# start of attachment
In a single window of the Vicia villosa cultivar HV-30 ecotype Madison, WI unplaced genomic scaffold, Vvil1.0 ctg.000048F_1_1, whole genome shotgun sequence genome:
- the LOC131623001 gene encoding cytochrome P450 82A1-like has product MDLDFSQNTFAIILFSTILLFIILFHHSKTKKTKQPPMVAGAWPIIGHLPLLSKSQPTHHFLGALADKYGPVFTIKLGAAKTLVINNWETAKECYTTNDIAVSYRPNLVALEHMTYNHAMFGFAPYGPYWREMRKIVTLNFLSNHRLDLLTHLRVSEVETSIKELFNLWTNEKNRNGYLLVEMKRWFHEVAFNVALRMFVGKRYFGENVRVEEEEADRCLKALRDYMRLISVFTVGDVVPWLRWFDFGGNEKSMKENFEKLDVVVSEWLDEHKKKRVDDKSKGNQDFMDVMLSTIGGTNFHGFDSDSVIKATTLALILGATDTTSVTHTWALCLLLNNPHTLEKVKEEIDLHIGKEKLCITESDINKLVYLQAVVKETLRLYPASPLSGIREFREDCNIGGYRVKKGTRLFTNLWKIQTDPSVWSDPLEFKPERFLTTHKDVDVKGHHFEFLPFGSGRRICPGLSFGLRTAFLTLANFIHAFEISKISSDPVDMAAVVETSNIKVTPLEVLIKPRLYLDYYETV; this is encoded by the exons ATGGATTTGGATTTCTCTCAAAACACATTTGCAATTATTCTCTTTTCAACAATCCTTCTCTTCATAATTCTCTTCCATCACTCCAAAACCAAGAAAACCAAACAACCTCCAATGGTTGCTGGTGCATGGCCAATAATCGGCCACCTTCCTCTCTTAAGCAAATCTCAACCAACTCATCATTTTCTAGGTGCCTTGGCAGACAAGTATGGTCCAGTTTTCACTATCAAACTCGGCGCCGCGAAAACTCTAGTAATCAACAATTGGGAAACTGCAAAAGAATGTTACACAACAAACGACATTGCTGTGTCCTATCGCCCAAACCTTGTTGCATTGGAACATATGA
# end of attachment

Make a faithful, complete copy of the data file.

In a single window of the Vicia villosa cultivar HV-30 ecotype Madison, WI unplaced genomic scaffold, Vvil1.0 ctg.000048F_1_1, whole genome shotgun sequence genome:
- the LOC131623001 gene encoding cytochrome P450 82A1-like has product MDLDFSQNTFAIILFSTILLFIILFHHSKTKKTKQPPMVAGAWPIIGHLPLLSKSQPTHHFLGALADKYGPVFTIKLGAAKTLVINNWETAKECYTTNDIAVSYRPNLVALEHMTYNHAMFGFAPYGPYWREMRKIVTLNFLSNHRLDLLTHLRVSEVETSIKELFNLWTNEKNRNGYLLVEMKRWFHEVAFNVALRMFVGKRYFGENVRVEEEEADRCLKALRDYMRLISVFTVGDVVPWLRWFDFGGNEKSMKENFEKLDVVVSEWLDEHKKKRVDDKSKGNQDFMDVMLSTIGGTNFHGFDSDSVIKATTLALILGATDTTSVTHTWALCLLLNNPHTLEKVKEEIDLHIGKEKLCITESDINKLVYLQAVVKETLRLYPASPLSGIREFREDCNIGGYRVKKGTRLFTNLWKIQTDPSVWSDPLEFKPERFLTTHKDVDVKGHHFEFLPFGSGRRICPGLSFGLRTAFLTLANFIHAFEISKISSDPVDMAAVVETSNIKVTPLEVLIKPRLYLDYYETV; this is encoded by the exons ATGGATTTGGATTTCTCTCAAAACACATTTGCAATTATTCTCTTTTCAACAATCCTTCTCTTCATAATTCTCTTCCATCACTCCAAAACCAAGAAAACCAAACAACCTCCAATGGTTGCTGGTGCATGGCCAATAATCGGCCACCTTCCTCTCTTAAGCAAATCTCAACCAACTCATCATTTTCTAGGTGCCTTGGCAGACAAGTATGGTCCAGTTTTCACTATCAAACTCGGCGCCGCGAAAACTCTAGTAATCAACAATTGGGAAACTGCAAAAGAATGTTACACAACAAACGACATTGCTGTGTCCTATCGCCCAAACCTTGTTGCATTGGAACATATGA